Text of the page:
General manager Jed Hoyer admitted as much in the week after the season ended, saying “I don’t think we did quite as good a job of playing to our home ballpark as we did earlier in the year.”

What makes Petco Park work?  Defense.  Speed.  The ability to scratch out a single run in an inning here and there.  And a confident pitching staff which knows how to use the dimensions to their favor.

Padres pitchers would relentlessly pound the outside corner to righties, inside corner to lefties at Petco, daring hitters to test the gap in right center field.  Well hit balls generally found their way into the gloves of Tony Gwynn and Will Venable in center and right field.

By the stretch run, Tony Gwynn’s Gold Glove-caliber defense was often replaced by Chris Denorfia, who was average at best in center field.  Venable was playing center or left, with Ryan Ludwick a step slower covering the right field gap.  And the up-the-middle defense which had been so strong with Hairston and Cabrera early in the year was manned by limited-range fielders in Tejada and David Eckstein.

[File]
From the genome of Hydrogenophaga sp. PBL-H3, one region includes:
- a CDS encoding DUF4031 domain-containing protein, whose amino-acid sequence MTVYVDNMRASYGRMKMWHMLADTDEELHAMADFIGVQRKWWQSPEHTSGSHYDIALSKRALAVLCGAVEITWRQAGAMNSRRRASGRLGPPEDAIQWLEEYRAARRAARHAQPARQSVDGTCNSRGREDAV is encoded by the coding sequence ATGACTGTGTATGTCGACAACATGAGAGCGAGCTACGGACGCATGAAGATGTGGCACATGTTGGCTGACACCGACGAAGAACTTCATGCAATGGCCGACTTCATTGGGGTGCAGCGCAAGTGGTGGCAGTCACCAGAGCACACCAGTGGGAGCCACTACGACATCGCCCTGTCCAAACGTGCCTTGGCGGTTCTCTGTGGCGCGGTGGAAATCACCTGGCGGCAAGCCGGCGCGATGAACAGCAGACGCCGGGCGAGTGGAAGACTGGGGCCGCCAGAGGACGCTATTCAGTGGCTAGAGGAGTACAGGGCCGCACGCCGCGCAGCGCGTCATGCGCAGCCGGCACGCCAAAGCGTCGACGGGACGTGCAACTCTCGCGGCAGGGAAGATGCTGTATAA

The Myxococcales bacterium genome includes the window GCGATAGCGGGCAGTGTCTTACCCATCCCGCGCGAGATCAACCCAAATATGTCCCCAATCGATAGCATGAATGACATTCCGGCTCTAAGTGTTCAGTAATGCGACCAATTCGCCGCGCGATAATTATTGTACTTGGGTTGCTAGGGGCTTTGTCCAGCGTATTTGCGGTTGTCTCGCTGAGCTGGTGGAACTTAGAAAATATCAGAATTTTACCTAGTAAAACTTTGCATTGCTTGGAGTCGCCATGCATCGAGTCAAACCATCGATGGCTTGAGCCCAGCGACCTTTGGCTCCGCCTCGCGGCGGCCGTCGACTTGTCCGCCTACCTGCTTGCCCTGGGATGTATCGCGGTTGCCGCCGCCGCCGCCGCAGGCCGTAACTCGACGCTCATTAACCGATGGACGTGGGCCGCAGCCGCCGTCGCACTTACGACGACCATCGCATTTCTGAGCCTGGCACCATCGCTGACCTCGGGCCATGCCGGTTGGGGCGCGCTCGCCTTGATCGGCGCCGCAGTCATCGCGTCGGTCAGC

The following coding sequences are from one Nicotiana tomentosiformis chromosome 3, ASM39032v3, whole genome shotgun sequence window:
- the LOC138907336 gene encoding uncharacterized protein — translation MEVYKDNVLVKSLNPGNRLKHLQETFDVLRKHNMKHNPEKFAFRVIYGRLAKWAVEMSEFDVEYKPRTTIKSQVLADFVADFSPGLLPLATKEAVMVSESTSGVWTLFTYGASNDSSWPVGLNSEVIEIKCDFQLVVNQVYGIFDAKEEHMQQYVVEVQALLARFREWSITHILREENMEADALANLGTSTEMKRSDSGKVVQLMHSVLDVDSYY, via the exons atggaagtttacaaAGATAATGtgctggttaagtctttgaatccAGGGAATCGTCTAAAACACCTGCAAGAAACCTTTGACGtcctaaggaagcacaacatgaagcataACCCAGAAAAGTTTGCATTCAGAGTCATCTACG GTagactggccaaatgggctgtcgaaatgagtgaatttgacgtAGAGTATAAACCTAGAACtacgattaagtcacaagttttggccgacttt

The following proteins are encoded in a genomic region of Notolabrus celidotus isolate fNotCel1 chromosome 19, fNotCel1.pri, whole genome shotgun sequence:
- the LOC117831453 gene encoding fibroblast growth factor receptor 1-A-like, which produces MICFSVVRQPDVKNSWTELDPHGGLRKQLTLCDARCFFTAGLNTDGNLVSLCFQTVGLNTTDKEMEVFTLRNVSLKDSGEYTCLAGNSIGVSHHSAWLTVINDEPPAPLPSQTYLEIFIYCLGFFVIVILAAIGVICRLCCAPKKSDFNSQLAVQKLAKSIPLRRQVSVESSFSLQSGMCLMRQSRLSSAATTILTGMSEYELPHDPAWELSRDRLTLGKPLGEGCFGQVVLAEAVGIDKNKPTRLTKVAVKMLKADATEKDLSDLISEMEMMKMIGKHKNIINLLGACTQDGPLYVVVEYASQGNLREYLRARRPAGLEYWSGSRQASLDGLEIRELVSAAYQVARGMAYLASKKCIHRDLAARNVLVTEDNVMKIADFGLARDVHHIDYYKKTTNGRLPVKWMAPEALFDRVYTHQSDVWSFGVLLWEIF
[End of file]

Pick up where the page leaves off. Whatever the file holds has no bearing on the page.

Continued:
It wasn’t a conscious decision to go away from what worked, but by September, the Padres had become a station-to-station offense waiting for the big hit, while opponents were taking advantage of creases in the defense.  The result was not only the worst OPS of the season allowed by the pitching staff, but by far the worst month of the year for the Padres’ offense (.229/.293/.342, 2.89 RPG).

3) Ludwick was a dud.

While Hoyer has been adamant about picking up the option for Ryan Ludwick’s contract in 2011, there are serious questions as to how well the veteran outfielder fits inside Petco Park.  Certainly, for what he was brought in to provide in 2010, Ludwick was a failure.

Brought over in a deadline-day trade which energized the Padres and delighted their fan base, Ludwick was expected to be a clutch hitting right-handed protector for Adrian Gonzalez in the lineup.  He came to San Diego leading the National League in batting with runners in scoring position.  He had torn up NL West pitching while with the Cardinals.  And Ludwick’s defensive metrics indicated he’d be able to handle right field at Petco Park.